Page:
N-type Solar Grade Silicon for Efficient p+n Solar Cells


Abstract: The EU white paper "Energy for the future" targets a rapid growth of the contribution of photovoltaics (PV) to energy supply and emission reductions in the EU. This growth must be accompanied by, and eventually be driven by, cost reduction through scale-up and technological advances. Solar cells based on crystalline silicon are expected to maintain a major share in PV production in 2010. The key action objectives of 3 GWp installed capacity in 2010 and module price below 1 Euro/Wp therefore require abundant availability of low-cost silicon feedstock, increased cell efficiency and a reduces amount of silicon used per Wp.

Nearly all commercial Si solar cells are based on off-spec (rejected and waste) material from the electronic industry together with Si that can be produced due to a temporary overcapacity for Electronic Grade (EG) Si in the industry. It is expected that the overcapacity for EG Si will have disappeared around 2004. For a growth rate of the PV market of 15 % there will at that time be a gap of around 3700 ton Si between demand and supply of Si feedstock for PV. Dedicated Solar Grade (SoG) Si production is under development, but there will not be production at a significant scale before 2006.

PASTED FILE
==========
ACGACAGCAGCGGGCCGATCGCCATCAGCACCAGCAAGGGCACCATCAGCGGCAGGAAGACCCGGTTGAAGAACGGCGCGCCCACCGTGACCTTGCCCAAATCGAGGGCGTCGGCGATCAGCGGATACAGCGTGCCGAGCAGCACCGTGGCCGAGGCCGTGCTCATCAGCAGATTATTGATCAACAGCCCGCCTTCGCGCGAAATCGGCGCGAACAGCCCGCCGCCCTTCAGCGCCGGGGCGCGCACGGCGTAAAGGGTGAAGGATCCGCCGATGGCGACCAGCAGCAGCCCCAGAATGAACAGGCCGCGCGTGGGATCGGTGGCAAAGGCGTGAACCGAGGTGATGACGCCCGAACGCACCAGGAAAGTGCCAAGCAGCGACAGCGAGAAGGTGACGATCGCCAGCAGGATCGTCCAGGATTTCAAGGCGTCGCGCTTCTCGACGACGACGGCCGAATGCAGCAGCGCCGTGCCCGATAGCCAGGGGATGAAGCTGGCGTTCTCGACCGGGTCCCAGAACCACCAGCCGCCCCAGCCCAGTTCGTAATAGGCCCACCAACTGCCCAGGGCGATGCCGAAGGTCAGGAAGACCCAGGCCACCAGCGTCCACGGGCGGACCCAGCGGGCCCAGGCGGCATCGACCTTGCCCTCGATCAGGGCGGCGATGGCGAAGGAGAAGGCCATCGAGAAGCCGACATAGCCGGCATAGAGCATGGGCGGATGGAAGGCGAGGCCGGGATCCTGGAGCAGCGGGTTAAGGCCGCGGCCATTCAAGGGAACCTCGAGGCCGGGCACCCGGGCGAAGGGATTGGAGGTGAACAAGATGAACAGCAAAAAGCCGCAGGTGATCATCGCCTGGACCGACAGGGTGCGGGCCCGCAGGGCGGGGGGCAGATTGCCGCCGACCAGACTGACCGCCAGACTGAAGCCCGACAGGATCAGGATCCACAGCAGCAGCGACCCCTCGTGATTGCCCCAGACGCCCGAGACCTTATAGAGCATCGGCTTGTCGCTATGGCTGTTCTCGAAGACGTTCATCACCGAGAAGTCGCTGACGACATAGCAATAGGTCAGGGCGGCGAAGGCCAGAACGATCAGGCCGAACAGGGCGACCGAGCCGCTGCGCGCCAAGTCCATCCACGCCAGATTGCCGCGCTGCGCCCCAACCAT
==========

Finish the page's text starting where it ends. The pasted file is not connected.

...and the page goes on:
Currently, nearly all solar cells are processed from p-type silicon. No use is made of the additionally available highly n-doped off-spec Si. This highly n-doped Si may be used for solar cells if the dopant concentration can be reduced in a cost-effective way, and if a suitable cell processing sequence for n-type wafers is available. This project will make n-type silicon available as a new source of low-cost feedstock, with a capacity of 2000-3000 ton/y, sufficient for an additional 1.3-1.8 GWp cumulative installed PV power in 2010 This project will also develop and transfer innovative cell process technology for n-type wafers.

  • Fath, Peter - Projektleiter
  • FB Physik
Name Kennziffer Beschreibung Laufzeit
Europäische Union
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Laufzeit: 01.11.2002 – 31.10.2005